Aldermen appoint committee members

by Patricia E. Matson
Thursday, January 19, 2012

Staff photo by Allison Potter

Mayor David Cignotti, center, chats with Catherine O’Quinn at a reception for committee applicants in Town Hall on Thursday, Jan. 12, before the board of aldermen meeting. O’Quinn kept her seat on the historic landmark commission.


Rejected relocation of farmers’ market

The Wrightsville Beach Board of Aldermen chose new and familiar appointees for town committees and boards on Thursday, Jan. 12. They also declined 3-2 to relocate the farmers’ market this summer, committed to spending $6,000 for an expanded concert series, chose the intersection of Causeway and North Channel drives for a special crosswalk light, and agreed to an expansion of the University of North Carolina Wilmington’s Aquaculture Facility.

Out of six planning board candidates, the board chose Dale Walker to continue on the board and added teacher Janice Clark. Allen Rippy Jr. won a runoff vote for the third seat.

Out of three candidates for the historic landmark commission Catherine O’Quinn kept her seat, and Marjorie Way returned after a year off.

The board chose retirees Charlotte Murchison and Martha Chaffins from five new candidates for the parks and recreation advisory committee.

Seven people applied for the marketing advisory committee, including former aldermen’s delegate Lisa Weeks. The board, however, chose to return Sue Bulluck and Jason St. Clair, while adding retiree Vivian "Zeke" Partin and Shell Island general manager Edmund Puodziunas.

Mayor David Cignotti was reappointed to the board of adjustment, while alderman Elizabeth Brown King took the term of former Mayor Pro Tem Lisa Weeks, which expires in 2014. Alderman Darryl Mills took over for former Alderman Bill Blair, whose term ends in 2015. Blair withdrew his application as an alternate, so the board retained Kitty Brunjes as first alternate and Greg Files as second alternate.

The proposal to relocate the farmers’ market from Old Causeway Drive to Town Hall property was recommended by the parks and recreation advisory committee to allow more parking, restroom facilities and more visibility.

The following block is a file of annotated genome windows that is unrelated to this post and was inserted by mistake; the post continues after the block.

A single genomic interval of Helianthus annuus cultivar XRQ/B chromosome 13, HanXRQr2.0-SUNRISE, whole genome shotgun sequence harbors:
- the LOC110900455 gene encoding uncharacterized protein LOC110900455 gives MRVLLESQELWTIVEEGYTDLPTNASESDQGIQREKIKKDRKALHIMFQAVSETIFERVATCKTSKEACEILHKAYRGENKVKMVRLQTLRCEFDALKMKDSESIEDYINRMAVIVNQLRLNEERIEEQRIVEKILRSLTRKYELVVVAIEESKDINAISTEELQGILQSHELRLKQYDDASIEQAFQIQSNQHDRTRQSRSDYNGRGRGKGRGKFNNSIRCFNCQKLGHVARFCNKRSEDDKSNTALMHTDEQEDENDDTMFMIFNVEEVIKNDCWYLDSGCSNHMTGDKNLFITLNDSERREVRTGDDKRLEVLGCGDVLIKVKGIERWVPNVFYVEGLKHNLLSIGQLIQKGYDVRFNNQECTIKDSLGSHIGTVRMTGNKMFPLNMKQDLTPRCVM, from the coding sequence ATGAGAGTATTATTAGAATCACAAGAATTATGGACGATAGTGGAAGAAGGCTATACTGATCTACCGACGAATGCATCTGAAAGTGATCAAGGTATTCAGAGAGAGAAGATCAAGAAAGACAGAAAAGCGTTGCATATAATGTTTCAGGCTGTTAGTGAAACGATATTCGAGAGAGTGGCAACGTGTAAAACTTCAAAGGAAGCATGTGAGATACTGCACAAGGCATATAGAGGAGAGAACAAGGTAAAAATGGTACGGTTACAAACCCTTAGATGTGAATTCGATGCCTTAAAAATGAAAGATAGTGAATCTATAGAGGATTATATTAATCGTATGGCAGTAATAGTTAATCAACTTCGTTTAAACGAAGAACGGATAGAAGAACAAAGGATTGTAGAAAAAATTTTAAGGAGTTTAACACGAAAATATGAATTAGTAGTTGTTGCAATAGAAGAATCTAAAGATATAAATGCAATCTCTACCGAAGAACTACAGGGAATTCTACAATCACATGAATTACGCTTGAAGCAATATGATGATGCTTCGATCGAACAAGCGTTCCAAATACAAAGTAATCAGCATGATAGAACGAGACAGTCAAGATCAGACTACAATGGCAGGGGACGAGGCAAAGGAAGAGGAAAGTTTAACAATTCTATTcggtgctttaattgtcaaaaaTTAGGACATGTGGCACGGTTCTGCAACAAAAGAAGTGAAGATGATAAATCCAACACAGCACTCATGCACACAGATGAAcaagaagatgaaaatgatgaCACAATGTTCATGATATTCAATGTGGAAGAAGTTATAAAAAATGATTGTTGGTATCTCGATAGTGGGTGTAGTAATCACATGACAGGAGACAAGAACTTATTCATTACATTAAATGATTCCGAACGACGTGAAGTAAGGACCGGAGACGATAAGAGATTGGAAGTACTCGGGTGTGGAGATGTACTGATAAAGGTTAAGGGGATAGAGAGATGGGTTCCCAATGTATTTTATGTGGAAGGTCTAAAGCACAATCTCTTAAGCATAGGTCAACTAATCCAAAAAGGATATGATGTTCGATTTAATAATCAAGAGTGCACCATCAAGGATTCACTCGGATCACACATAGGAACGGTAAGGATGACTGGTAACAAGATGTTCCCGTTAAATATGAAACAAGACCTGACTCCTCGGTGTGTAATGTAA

Alderman Bill Sisson said it would also eliminate the $1,500 cost for portable toilets during the season.

Cignotti moved to relocate the market to the municipal complex, seconded by Sisson. However, Collins, Mills and King voted against the proposal.

Expansion of the Sounds of Summer Concert Series was introduced by parks and recreation program supervisor Katie Ryan.

With support from the Wrightsville Beach Merchants Association and the Wrightsville Beach Parks and Recreation Foundation, Ryan proposed an eight-concert season. WECT TV, which sponsors four or five concerts, requested a $6,000 appropriation to fund the additional concerts. Cignotti moved to write a letter of commitment; Sisson seconded, and the board approved unanimously.

The location of a crosswalk was also unanimously approved.

Town manager Bob Simpson said the North Carolina Department of Transportation had offered to place a high-intensity activated crosswalk at the intersection of Causeway and North Channel drives, or at Causeway and Coral drives if the town made at least $150,000 in infrastructure improvements.

Mills and Collins both raised the concern of traffic snarls, especially in the summer. Cignotti strongly urged supporting the project.

"We’ve never gotten this close," he said.

Sue Bulluck, Harold King and Gary Lee spoke from the audience, urging approval. Lee said the congestion wouldn’t get much worse, and a person’s life couldn’t be replaced.

The board approved the North Channel site unanimously. It also voted 3-2 to pay an extra $6,000 to have the stainless steel light poles powder-coated black, with Cignotti and Sisson opposed.

University of North Carolina Wilmington Aquaculture Facility director Dr. Wade Watanabe asked to expand his operation into adjacent space vacated by the Division of Marine Fisheries with no increase in rent. Watanabe explained that the extra space would allow more flexibility for research.

Mayor Cignotti suggested the town ask the university to pay for a land survey and the legal costs to amend the lease. The board agreed to the expansion, contingent upon details to be worked out between Simpson, Watanabe and town attorney John Wessell.

Regarding parking changes on Harbor Island, the board delayed any decisions on those issues, which will be added to a special parking workshop and aldermen’s meeting called for 5 p.m. on Feb 2.

The aldermen also set a special budget meeting at 5 p.m. on Jan. 26.

This story was first reported on www.LuminaNews.com on Thursday, Jan. 12.

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